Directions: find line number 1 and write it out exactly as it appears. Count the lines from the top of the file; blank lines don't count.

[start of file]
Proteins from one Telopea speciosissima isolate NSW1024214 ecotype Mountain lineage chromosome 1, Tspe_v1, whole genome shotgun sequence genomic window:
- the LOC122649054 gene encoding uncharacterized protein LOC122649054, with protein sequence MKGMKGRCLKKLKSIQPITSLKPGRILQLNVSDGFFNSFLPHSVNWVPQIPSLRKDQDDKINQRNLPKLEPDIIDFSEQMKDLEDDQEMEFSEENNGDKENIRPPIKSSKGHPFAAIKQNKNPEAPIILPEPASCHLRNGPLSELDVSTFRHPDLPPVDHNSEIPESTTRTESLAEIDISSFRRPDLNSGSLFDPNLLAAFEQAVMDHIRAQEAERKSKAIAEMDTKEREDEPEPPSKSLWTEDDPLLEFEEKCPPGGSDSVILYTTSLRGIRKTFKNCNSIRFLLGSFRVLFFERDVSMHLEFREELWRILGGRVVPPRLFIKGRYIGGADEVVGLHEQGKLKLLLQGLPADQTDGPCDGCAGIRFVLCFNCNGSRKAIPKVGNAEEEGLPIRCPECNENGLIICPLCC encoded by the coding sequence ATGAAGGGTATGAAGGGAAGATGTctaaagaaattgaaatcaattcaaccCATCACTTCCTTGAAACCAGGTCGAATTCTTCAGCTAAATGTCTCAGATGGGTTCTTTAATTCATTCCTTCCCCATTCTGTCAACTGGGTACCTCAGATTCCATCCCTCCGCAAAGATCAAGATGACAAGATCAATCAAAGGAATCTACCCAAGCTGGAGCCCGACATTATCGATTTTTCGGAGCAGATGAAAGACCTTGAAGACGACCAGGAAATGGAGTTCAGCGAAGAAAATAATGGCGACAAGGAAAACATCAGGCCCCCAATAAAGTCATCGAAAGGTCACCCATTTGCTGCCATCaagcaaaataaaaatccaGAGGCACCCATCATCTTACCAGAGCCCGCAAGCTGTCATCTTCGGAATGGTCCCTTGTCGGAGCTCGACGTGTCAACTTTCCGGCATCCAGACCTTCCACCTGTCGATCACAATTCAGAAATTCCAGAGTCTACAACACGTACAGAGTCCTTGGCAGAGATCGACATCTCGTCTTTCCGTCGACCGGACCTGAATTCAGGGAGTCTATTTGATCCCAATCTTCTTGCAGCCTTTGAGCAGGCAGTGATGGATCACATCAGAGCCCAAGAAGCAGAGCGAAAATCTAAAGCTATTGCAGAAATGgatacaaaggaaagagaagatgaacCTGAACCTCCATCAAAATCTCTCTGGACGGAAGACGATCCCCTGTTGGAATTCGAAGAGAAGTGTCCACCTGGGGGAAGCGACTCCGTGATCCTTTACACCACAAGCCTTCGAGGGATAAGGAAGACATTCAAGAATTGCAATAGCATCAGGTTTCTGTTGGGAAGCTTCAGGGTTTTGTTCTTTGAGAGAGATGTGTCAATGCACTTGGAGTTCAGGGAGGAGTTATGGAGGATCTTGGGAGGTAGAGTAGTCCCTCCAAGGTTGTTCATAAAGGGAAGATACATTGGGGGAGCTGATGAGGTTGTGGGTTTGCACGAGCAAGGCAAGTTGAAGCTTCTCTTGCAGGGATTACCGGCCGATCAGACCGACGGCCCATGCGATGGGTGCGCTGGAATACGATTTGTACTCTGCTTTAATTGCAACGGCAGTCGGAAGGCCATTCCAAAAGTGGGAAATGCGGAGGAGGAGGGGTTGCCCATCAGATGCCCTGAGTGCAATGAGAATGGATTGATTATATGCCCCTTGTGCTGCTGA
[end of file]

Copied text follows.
Proteins from one Telopea speciosissima isolate NSW1024214 ecotype Mountain lineage chromosome 1, Tspe_v1, whole genome shotgun sequence genomic window: